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Reflexology: A History and Usage Guide

by Adam Howarth, Editor

Reflexology: A History and Usage Guide is by our holistic therapist Emma Sims

One of the most popular holistic therapies that I offer, alongside aromatherapy massage and reiki, is reflexology, a form of massage for the feet.

What Is Reflexology?

We often take our feet for granted. They carry us repeatedly from A to B and back again and we don’t give them a second thought or thank you. After a relaxing reflexology treatment, many people report that their feet feel like they have air-cushioned soles! Not to mention the potential health benefits from supporting the immunity, nerve function, digestion, circulation, pain relief, stress reduction, relaxation and more.

There is evidence that reflexology goes back to Egyptian times as cave paintings depict people massaging the feet. Who doesn’t love a foot rub? Those with tickly feet!

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I can count on one foot, however, the number of people who haven’t been able to go ahead with a treatment. This reluctance is because reflexology is a focused firm massage which some people can’t tolerate.

How Did Reflexology Start

Modern reflexology began with Dr William Fitzgerald in America. He was an ear nose and throat specialist who found that pressure, when applied to zones of the feet, exerted an analgesic, pain-relieving effect. Additionally, physical therapist, Eunice Ingham, worked with Fitzgerald to create “foot maps” showing which areas of the feet relate to the body.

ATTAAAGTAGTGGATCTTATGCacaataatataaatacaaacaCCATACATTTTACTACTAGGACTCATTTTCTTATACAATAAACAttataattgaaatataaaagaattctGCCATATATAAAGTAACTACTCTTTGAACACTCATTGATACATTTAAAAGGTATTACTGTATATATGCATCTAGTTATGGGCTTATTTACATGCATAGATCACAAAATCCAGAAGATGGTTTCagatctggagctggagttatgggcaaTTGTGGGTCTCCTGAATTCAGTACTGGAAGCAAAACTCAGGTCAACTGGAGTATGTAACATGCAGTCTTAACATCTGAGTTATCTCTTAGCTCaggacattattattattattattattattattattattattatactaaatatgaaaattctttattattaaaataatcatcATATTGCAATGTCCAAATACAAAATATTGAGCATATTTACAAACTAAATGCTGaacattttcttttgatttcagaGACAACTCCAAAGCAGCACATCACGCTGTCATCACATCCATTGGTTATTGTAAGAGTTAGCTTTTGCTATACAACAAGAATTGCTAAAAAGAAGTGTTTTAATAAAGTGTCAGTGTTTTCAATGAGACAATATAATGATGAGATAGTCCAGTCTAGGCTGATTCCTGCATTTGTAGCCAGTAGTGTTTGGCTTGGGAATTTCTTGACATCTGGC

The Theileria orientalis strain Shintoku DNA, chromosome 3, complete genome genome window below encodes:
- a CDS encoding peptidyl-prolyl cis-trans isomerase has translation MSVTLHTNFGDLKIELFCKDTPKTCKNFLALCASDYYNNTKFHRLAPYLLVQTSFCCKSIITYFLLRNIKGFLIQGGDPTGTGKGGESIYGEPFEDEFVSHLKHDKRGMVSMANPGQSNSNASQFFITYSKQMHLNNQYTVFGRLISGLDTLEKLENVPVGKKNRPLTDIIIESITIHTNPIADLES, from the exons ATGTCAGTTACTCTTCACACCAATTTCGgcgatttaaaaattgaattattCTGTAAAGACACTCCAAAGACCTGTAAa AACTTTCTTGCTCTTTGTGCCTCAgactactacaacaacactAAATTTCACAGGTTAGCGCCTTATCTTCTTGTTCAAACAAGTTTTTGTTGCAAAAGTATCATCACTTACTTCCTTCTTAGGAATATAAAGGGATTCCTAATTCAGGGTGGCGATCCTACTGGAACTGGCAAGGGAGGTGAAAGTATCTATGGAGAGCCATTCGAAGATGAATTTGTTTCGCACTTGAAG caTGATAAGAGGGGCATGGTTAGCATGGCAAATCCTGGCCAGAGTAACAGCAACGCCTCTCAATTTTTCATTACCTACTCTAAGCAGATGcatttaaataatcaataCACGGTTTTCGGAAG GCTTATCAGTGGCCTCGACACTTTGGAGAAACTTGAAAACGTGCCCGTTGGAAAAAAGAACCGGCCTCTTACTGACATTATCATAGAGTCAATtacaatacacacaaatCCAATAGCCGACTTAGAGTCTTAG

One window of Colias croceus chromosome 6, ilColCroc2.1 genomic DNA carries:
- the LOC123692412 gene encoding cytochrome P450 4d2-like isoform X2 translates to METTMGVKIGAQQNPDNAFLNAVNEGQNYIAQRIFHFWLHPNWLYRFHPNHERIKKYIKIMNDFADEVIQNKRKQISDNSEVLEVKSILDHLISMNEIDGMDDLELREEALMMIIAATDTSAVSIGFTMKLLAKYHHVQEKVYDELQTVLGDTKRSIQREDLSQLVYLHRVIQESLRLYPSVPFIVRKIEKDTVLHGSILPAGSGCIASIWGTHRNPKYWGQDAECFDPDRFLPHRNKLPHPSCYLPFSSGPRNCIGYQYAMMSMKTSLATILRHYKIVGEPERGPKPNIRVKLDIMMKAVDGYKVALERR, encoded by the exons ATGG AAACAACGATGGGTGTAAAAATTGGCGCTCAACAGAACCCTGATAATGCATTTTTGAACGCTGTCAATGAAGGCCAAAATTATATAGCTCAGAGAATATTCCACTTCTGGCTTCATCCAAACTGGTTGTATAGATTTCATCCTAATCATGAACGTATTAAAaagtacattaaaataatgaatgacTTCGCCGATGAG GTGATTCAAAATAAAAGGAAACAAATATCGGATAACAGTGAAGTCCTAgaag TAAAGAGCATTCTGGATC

Doreen Bayley introduced reflexology to the UK in the 1960s. Since then, its popularity has grown as people experience the benefits not just on a physical level, but also on a mental and emotional level. Reflexology demonstrated its marvels to me at college when it helped my first client with their bad back, just working with the feet. I found reflexology helped to support me when I gave up smoking as well as other benefits.

How Does It Work?  

Stimulating pressure points on the feet, hands, or ear can help the body’s vital force or energy flow. Accordingly, each part of the hand or foot links to various body parts or organs in the body. Blockages in our energy or “zones” can indicate imbalances and may appear as “crunchy crystals” in the feet and hands.

We do not use reflexology diagnostically. That is for GPs, and most practitioners work in a complementary way to allopathic care. A client who has health conditions, such as epilepsy, diabetes or a stroke, may require a letter from a GP so do mention this when booking in with a reflexologist.

The number of treatments needed varies and no results are guaranteed. Acute conditions such as a bad back may respond to one or two reflexology treatments, others that are chronic like fatigue may need a course of regular treatment.

Like many therapists, during lockdowns, I’ve had to adapt my work. I began running workshops on hand reflexology and one-to-one sessions online. I saw people were relaxing and enjoying the benefits. It was great to see people feeling more relaxed and, subsequently, more energized. A real silver lining at this time.

Emma is a complementary holistic therapist, intuitive practitioner and Reiki teacher with 20+ years’ experience in this field. She has a clinic at the Community Resource Centre in Gwersyllt.

Emma Sims has written a book about self-care available through Motiv8.Me. Obtain more details from emmasims.co.uk.

We hope you enjoyed reading our article about “Reflexology: A History And Usage Guide”. Please see our other articles on well-being.

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